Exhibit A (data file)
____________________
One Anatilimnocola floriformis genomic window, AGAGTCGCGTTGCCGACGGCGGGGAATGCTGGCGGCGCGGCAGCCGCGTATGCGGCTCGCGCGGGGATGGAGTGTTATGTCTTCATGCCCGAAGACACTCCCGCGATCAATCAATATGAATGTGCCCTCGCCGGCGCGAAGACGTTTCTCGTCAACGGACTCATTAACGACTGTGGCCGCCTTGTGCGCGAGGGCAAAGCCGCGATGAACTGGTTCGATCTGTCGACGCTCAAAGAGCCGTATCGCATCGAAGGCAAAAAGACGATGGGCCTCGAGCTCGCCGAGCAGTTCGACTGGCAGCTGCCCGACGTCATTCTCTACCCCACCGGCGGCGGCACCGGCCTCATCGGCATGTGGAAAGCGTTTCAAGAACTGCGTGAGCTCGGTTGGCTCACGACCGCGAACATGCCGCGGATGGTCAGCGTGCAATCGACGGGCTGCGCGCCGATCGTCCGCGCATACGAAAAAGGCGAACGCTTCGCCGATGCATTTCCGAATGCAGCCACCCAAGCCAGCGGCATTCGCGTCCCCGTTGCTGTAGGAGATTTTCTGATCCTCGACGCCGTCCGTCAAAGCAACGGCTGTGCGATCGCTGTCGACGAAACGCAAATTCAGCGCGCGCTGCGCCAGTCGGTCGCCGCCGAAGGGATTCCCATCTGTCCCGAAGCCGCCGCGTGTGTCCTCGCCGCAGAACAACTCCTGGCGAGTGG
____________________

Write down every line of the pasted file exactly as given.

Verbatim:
One Anatilimnocola floriformis genomic window, AGAGTCGCGTTGCCGACGGCGGGGAATGCTGGCGGCGCGGCAGCCGCGTATGCGGCTCGCGCGGGGATGGAGTGTTATGTCTTCATGCCCGAAGACACTCCCGCGATCAATCAATATGAATGTGCCCTCGCCGGCGCGAAGACGTTTCTCGTCAACGGACTCATTAACGACTGTGGCCGCCTTGTGCGCGAGGGCAAAGCCGCGATGAACTGGTTCGATCTGTCGACGCTCAAAGAGCCGTATCGCATCGAAGGCAAAAAGACGATGGGCCTCGAGCTCGCCGAGCAGTTCGACTGGCAGCTGCCCGACGTCATTCTCTACCCCACCGGCGGCGGCACCGGCCTCATCGGCATGTGGAAAGCGTTTCAAGAACTGCGTGAGCTCGGTTGGCTCACGACCGCGAACATGCCGCGGATGGTCAGCGTGCAATCGACGGGCTGCGCGCCGATCGTCCGCGCATACGAAAAAGGCGAACGCTTCGCCGATGCATTTCCGAATGCAGCCACCCAAGCCAGCGGCATTCGCGTCCCCGTTGCTGTAGGAGATTTTCTGATCCTCGACGCCGTCCGTCAAAGCAACGGCTGTGCGATCGCTGTCGACGAAACGCAAATTCAGCGCGCGCTGCGCCAGTCGGTCGCCGCCGAAGGGATTCCCATCTGTCCCGAAGCCGCCGCGTGTGTCCTCGCCGCAGAACAACTCCTGGCGAGTGG